A controversial plan to build new homes on land on the outskirts of Little Paxton means families will be forced to find school places in nearby villages.
A planning application for the 9.6 hectare site at Riversfield is for 199 homes and the number of properties means it does not meet the threshold for a Section 106 contribution for educational provision.
There has been widespread anger from town and parish councillors who raised concerns about the lack of school places available in Little Paxton, and even St Neots.
The land was originally earmarked for light industrial use and when it came before Huntingdonshire District Council (HDC) in October last year, councillors said the plan would result in an “unjustifiable loss of employment land” and refused it.
Little Paxton Parish Council also raised concerns about traffic flow, including the issue of more cars using the A1 slip road out of the village. They also identified the lack of infrastructure, including educational provision, as a concern.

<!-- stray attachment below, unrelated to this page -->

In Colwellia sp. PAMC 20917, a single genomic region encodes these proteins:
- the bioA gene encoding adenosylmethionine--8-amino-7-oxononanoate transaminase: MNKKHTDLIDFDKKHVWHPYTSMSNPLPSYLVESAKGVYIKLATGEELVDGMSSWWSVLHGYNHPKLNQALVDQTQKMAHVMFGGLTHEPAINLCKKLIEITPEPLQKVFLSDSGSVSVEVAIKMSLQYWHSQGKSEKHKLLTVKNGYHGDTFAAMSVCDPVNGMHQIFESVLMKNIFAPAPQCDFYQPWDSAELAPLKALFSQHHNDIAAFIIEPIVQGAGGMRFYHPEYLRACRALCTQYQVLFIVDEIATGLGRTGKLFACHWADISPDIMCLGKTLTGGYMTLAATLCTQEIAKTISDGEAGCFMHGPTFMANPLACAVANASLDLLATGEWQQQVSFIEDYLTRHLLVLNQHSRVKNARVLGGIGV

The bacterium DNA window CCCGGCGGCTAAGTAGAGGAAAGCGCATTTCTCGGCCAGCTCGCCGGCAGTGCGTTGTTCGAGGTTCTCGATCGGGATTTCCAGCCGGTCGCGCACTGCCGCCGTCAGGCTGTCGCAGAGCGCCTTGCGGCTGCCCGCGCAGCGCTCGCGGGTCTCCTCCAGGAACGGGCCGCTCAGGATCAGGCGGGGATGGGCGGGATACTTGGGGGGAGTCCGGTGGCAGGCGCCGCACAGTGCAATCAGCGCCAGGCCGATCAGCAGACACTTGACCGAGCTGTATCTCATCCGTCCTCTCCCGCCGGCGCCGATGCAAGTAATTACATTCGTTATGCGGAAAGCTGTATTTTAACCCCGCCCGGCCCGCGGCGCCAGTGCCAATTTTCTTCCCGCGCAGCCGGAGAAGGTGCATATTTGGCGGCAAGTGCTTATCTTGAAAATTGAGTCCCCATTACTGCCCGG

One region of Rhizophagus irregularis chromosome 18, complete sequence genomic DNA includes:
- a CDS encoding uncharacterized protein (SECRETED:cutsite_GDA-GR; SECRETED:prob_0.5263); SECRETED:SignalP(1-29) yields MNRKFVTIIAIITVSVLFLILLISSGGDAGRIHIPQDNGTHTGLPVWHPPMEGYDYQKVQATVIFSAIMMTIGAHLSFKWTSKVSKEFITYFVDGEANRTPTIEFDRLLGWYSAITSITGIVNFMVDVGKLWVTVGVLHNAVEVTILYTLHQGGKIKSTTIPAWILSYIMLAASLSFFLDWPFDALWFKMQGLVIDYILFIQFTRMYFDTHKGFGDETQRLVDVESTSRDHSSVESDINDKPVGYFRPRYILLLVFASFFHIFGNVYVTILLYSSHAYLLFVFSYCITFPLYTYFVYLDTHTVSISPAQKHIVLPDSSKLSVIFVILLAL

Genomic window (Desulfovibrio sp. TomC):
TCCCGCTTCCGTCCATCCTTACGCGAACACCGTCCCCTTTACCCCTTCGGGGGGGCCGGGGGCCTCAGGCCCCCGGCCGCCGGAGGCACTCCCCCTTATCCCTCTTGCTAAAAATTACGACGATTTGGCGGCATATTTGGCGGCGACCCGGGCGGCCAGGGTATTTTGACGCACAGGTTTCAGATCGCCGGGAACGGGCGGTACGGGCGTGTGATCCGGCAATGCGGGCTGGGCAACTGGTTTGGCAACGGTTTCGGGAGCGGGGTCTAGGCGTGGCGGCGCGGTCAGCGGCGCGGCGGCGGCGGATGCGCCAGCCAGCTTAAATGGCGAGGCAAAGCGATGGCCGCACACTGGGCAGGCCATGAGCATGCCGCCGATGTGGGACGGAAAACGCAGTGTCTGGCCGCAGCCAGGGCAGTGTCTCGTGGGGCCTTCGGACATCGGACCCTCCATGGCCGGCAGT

The developers then lodged an appeal and during a highly-charged district council meeting at Pathfinder House in July, councillors Jason Ablewhite and Sarah Conboy announced to the development management committee that they were prepared to defend the appeal.
Then, in a dramatic turn of events, at September’s development management committee, the same councillors voted not to defend the appeal on the grounds that HDC was likely to lose, which would incur costs.
They said after the meeting that they had been forced to consider a barrister’s opinion about the likelihood of HDC losing the appeal and the costs associated with that. St Neots mayor, Cllr Barry Chapman, has told The Hunts Post, as there is no local authority funding agreement in place, the plan means parents will have to look at other schools and may be forced to go further afield to Buckden, Abbotsley and Great Paxton.
Cllr Chapman said: “St Neots schools are already over-subscribed and this means the plan is to bus children out of the St Neots/Little Paxton area as both HDC and the county council have no other solution.
“The county council would need to build another primary school at a cost of £10m, which it does not have the funds to do.”
The Hunts Post contacted HDC for a response, but the appropriate officer was unavailable for comment before the newspaper’s deadline on Tuesday.